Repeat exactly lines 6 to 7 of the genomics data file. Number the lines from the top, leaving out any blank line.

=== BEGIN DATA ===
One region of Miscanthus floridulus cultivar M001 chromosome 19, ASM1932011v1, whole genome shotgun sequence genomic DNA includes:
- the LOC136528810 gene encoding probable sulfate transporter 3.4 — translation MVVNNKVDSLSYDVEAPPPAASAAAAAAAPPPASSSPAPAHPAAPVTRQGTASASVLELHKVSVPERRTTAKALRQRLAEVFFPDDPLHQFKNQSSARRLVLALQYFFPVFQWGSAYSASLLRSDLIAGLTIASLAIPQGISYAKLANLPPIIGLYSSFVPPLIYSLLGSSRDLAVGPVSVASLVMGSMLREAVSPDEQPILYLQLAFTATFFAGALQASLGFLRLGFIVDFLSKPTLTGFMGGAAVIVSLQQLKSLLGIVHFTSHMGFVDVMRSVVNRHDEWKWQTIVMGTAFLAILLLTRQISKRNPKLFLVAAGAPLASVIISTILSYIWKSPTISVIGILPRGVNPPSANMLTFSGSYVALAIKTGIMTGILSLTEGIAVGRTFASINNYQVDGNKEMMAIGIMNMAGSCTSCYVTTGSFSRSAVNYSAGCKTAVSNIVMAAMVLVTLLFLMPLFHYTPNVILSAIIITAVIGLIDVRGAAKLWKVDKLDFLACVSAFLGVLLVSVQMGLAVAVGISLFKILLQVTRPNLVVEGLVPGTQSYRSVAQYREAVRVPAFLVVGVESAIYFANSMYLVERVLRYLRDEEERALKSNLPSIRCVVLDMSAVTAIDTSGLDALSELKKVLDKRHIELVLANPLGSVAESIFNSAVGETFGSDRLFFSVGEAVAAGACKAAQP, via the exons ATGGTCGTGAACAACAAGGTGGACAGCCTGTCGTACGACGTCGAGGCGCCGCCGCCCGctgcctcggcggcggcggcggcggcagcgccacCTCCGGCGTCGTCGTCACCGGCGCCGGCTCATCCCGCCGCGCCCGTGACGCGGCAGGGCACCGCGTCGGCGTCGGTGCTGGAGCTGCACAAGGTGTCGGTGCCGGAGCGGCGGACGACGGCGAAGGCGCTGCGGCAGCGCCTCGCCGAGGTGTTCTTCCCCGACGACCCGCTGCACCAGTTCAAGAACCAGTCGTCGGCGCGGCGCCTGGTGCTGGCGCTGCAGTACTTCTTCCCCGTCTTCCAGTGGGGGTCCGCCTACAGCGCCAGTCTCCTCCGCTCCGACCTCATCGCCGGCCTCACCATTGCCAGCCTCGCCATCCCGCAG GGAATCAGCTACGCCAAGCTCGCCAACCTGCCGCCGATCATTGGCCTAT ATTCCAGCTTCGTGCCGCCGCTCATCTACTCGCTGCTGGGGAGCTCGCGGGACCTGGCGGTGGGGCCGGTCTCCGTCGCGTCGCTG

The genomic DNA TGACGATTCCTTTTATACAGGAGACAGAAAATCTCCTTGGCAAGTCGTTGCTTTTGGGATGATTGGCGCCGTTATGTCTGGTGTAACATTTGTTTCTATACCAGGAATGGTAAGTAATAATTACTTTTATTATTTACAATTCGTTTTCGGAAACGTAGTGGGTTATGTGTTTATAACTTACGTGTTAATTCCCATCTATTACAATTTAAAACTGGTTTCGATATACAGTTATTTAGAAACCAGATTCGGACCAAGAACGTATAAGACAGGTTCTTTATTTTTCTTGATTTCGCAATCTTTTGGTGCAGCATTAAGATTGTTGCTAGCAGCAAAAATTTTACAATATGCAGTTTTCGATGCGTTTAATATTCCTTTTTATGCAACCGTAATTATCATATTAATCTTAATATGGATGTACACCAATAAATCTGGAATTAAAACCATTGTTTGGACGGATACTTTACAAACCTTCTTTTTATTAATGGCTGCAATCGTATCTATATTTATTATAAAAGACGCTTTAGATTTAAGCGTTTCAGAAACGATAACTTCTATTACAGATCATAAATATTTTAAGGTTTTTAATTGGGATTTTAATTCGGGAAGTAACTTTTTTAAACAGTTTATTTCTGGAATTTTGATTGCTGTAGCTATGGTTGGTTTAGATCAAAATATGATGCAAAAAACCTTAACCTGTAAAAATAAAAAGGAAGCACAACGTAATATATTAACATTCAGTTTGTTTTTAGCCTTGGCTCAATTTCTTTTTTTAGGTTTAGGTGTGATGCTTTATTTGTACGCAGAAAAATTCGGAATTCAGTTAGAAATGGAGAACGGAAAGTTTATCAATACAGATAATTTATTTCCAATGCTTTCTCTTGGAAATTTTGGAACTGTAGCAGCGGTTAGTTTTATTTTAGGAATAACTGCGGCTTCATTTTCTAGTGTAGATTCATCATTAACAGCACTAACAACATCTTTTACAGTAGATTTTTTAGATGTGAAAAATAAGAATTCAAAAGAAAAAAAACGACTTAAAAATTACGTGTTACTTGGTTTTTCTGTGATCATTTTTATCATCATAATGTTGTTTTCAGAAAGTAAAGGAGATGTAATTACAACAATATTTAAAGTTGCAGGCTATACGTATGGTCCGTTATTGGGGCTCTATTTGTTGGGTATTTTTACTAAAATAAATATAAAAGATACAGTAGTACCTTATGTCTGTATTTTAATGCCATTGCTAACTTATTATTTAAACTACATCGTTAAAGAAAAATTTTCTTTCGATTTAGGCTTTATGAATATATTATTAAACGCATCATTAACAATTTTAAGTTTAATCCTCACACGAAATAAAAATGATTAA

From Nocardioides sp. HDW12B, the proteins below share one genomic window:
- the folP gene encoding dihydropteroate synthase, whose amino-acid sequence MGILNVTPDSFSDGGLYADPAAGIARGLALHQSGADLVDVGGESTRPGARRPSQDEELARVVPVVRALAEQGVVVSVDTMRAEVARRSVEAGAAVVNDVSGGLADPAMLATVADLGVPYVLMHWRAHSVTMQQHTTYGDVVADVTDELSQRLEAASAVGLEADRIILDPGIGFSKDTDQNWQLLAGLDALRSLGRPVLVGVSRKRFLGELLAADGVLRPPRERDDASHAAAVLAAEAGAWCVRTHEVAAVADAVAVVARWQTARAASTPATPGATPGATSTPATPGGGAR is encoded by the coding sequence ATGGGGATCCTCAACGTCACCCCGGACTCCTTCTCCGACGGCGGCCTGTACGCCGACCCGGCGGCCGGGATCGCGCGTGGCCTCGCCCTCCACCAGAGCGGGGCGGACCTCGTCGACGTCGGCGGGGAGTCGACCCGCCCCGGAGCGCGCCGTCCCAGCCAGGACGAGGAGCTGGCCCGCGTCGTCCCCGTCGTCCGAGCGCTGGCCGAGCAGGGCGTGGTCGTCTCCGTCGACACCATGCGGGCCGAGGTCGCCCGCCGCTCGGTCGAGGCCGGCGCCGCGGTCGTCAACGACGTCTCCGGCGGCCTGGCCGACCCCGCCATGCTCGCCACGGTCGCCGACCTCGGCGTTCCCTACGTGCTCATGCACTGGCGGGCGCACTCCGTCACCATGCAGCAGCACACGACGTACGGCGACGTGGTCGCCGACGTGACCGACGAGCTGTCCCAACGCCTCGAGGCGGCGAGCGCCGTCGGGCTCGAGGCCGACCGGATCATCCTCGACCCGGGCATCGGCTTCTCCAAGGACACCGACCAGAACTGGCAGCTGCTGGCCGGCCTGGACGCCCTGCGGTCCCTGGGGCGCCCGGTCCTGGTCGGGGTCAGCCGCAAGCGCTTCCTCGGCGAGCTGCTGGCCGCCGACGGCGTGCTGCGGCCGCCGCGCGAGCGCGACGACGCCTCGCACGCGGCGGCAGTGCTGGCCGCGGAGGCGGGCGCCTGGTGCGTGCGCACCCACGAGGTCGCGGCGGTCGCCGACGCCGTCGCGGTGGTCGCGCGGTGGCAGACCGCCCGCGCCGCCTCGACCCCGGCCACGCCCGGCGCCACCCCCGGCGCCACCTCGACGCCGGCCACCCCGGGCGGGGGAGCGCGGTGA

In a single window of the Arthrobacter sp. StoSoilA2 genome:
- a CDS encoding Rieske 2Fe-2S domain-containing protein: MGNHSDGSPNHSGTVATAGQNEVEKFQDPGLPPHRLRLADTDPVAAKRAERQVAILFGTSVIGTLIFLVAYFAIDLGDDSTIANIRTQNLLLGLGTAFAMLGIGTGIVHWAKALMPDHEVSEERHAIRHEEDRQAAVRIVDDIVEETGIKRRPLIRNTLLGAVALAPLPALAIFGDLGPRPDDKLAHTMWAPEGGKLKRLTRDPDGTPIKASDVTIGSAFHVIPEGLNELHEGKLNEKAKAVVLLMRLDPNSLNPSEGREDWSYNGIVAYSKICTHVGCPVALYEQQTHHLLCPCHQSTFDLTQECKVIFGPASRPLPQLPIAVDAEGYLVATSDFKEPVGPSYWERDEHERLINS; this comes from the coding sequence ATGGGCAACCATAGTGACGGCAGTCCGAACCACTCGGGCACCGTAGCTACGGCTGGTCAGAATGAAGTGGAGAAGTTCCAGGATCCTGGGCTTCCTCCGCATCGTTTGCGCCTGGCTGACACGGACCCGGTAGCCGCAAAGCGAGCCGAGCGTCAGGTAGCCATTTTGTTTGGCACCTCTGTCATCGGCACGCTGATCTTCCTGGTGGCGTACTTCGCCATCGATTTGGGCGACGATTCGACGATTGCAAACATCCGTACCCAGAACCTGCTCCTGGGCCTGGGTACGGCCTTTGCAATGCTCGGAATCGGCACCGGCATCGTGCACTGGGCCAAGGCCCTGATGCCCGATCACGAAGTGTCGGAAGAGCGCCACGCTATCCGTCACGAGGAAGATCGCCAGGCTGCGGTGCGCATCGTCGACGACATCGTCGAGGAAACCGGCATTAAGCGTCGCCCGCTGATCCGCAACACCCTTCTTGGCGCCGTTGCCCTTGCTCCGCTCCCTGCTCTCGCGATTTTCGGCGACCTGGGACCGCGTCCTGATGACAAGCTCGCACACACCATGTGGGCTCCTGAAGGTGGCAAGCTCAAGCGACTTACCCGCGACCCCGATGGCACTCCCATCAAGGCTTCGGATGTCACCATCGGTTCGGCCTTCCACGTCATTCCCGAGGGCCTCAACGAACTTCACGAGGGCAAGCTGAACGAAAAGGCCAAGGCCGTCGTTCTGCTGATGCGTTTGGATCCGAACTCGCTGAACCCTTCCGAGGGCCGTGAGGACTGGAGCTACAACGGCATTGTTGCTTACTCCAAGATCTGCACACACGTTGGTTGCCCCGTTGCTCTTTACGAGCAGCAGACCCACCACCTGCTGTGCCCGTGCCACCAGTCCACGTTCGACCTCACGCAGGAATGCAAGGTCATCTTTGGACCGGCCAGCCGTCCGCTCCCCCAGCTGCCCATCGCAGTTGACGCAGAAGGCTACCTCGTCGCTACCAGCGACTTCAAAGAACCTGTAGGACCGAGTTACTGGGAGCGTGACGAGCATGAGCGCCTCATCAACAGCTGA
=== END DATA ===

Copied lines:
In a single window of the Arthrobacter sp. StoSoilA2 genome:
- a CDS encoding Rieske 2Fe-2S domain-containing protein: MGNHSDGSPNHSGTVATAGQNEVEKFQDPGLPPHRLRLADTDPVAAKRAERQVAILFGTSVIGTLIFLVAYFAIDLGDDSTIANIRTQNLLLGLGTAFAMLGIGTGIVHWAKALMPDHEVSEERHAIRHEEDRQAAVRIVDDIVEETGIKRRPLIRNTLLGAVALAPLPALAIFGDLGPRPDDKLAHTMWAPEGGKLKRLTRDPDGTPIKASDVTIGSAFHVIPEGLNELHEGKLNEKAKAVVLLMRLDPNSLNPSEGREDWSYNGIVAYSKICTHVGCPVALYEQQTHHLLCPCHQSTFDLTQECKVIFGPASRPLPQLPIAVDAEGYLVATSDFKEPVGPSYWERDEHERLINS; this comes from the coding sequence ATGGGCAACCATAGTGACGGCAGTCCGAACCACTCGGGCACCGTAGCTACGGCTGGTCAGAATGAAGTGGAGAAGTTCCAGGATCCTGGGCTTCCTCCGCATCGTTTGCGCCTGGCTGACACGGACCCGGTAGCCGCAAAGCGAGCCGAGCGTCAGGTAGCCATTTTGTTTGGCACCTCTGTCATCGGCACGCTGATCTTCCTGGTGGCGTACTTCGCCATCGATTTGGGCGACGATTCGACGATTGCAAACATCCGTACCCAGAACCTGCTCCTGGGCCTGGGTACGGCCTTTGCAATGCTCGGAATCGGCACCGGCATCGTGCACTGGGCCAAGGCCCTGATGCCCGATCACGAAGTGTCGGAAGAGCGCCACGCTATCCGTCACGAGGAAGATCGCCAGGCTGCGGTGCGCATCGTCGACGACATCGTCGAGGAAACCGGCATTAAGCGTCGCCCGCTGATCCGCAACACCCTTCTTGGCGCCGTTGCCCTTGCTCCGCTCCCTGCTCTCGCGATTTTCGGCGACCTGGGACCGCGTCCTGATGACAAGCTCGCACACACCATGTGGGCTCCTGAAGGTGGCAAGCTCAAGCGACTTACCCGCGACCCCGATGGCACTCCCATCAAGGCTTCGGATGTCACCATCGGTTCGGCCTTCCACGTCATTCCCGAGGGCCTCAACGAACTTCACGAGGGCAAGCTGAACGAAAAGGCCAAGGCCGTCGTTCTGCTGATGCGTTTGGATCCGAACTCGCTGAACCCTTCCGAGGGCCGTGAGGACTGGAGCTACAACGGCATTGTTGCTTACTCCAAGATCTGCACACACGTTGGTTGCCCCGTTGCTCTTTACGAGCAGCAGACCCACCACCTGCTGTGCCCGTGCCACCAGTCCACGTTCGACCTCACGCAGGAATGCAAGGTCATCTTTGGACCGGCCAGCCGTCCGCTCCCCCAGCTGCCCATCGCAGTTGACGCAGAAGGCTACCTCGTCGCTACCAGCGACTTCAAAGAACCTGTAGGACCGAGTTACTGGGAGCGTGACGAGCATGAGCGCCTCATCAACAGCTGA